by David Schug
Ten years ago, en route to running my fastest-ever marathon (but failing to qualify for Boston), I won a race: The 2006 Sam Costa Quarter Marathon on my 32nd birthday. It was the only race I had ever won besides high school track relays with a bunch of teammates faster than me.
Fast forward a decade. I’m now blessed with two kids, ages 3 and 5, and haven’t entered a marathon in four years. I run two to three races a year, but more like the 5-mile to 13.1-mile variety, as long training runs don’t jibe that well with parenting. Forty percent of my weekly mileage is with a jogging stroller, with the other 60 percent consisting of intervals and pace runs.
So for a 42nd birthday present from my wife, I requested entrance into a race. She gave me three or four options on days that fit into our calendar, and the Blue Chevy Trail Classic 10K at the Farmdale Reservoir near Peoria caught my eye. Far enough from home to require a hotel with a pool for the kids, but not long enough to make them antsy in the car. And the race was on trails!
Race day. I leave the family at the hotel and grab the GPS to find this place. My goal is to finish in the top 10 and not get hurt. It’s drizzling rain and 60 degrees. I gather up with the other 100 runners and the race official shouts, “Go!” I start off in eighth place. A half mile in I’m in sixth, and a mile in I’m staring at the backs of three guys single file in front of me. The trails are singletrack – primarily used for mountain biking and horseback riding (I did encounter lingering evidence…). I spend the next mile looking at these same three backs. I want to see the path for myself. My GPS is going in and out, but it seems like we aren’t moving all that fast. At mile two, I see a widening in the trail down to a creek – the first of eight or nine stream crossings. I make my move and surge into the lead. I expect one of the other runners to go with me, but no one does. I enjoy the clearly-marked open trail ahead of me, small switchbacks up hills, and riprap protecting the downhills. This is beautiful. Between there and the finish, I see no one other than the nice volunteer handing out water at the halfway point.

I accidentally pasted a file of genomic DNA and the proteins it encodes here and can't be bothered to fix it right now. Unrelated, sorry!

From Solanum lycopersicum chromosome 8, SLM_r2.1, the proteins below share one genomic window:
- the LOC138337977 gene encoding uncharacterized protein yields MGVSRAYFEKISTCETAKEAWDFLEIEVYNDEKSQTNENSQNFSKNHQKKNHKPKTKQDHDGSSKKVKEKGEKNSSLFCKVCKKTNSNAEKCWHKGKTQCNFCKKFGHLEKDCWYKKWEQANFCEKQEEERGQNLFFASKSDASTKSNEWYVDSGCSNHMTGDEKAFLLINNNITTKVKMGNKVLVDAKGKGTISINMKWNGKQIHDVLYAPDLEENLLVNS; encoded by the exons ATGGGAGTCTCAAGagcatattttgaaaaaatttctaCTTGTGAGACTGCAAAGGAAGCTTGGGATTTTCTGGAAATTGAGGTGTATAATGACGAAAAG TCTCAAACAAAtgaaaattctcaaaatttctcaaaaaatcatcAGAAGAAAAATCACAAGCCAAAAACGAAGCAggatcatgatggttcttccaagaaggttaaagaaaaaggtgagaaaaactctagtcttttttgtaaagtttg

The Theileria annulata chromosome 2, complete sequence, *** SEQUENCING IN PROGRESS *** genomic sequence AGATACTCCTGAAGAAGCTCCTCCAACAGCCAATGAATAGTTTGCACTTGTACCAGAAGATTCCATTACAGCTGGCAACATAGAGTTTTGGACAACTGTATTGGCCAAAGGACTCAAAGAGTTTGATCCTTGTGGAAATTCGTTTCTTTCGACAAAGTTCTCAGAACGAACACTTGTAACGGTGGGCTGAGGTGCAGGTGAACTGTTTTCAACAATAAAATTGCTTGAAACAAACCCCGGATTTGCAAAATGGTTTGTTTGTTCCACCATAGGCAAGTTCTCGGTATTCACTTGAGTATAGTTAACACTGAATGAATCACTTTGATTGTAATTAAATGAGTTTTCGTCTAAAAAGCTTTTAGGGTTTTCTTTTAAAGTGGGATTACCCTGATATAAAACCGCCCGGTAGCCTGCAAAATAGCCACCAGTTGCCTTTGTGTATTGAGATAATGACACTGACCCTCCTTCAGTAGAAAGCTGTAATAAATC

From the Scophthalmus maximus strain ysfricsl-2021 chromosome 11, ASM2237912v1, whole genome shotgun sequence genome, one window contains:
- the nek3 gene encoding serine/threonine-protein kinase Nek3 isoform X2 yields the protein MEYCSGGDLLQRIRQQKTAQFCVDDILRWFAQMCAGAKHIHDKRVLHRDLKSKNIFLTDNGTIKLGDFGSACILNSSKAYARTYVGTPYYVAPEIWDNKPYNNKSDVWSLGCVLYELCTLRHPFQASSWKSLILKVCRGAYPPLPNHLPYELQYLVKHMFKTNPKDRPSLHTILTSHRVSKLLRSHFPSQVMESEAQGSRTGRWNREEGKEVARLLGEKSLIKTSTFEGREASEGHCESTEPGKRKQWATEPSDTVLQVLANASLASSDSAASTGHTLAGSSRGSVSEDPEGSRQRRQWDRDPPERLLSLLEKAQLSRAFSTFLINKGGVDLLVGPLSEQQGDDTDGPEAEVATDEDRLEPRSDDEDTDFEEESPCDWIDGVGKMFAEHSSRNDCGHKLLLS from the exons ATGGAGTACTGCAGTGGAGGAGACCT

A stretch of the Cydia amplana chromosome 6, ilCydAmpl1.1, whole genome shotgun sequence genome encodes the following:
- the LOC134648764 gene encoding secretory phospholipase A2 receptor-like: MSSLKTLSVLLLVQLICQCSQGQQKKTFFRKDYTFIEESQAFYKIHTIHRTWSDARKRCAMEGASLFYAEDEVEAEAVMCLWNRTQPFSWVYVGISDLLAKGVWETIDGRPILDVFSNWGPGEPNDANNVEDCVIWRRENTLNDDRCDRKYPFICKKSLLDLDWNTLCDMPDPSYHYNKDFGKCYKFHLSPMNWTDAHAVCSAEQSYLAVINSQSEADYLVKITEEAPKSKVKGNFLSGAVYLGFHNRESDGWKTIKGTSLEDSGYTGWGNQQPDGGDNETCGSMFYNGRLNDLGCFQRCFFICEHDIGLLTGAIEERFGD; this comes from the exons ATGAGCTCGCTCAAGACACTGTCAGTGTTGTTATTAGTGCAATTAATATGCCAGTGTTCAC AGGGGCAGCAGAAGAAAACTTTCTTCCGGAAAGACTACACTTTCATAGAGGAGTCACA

After the awards ceremony, I head back to our hotel. My wife is busy getting ready for the day. After a couple of minutes, my five-year-old looks up innocently and asks, “Did you win, Daddy?” Yes, Julia, I did.
This race report originally appeared in the July/August 2016 issue of In Passing.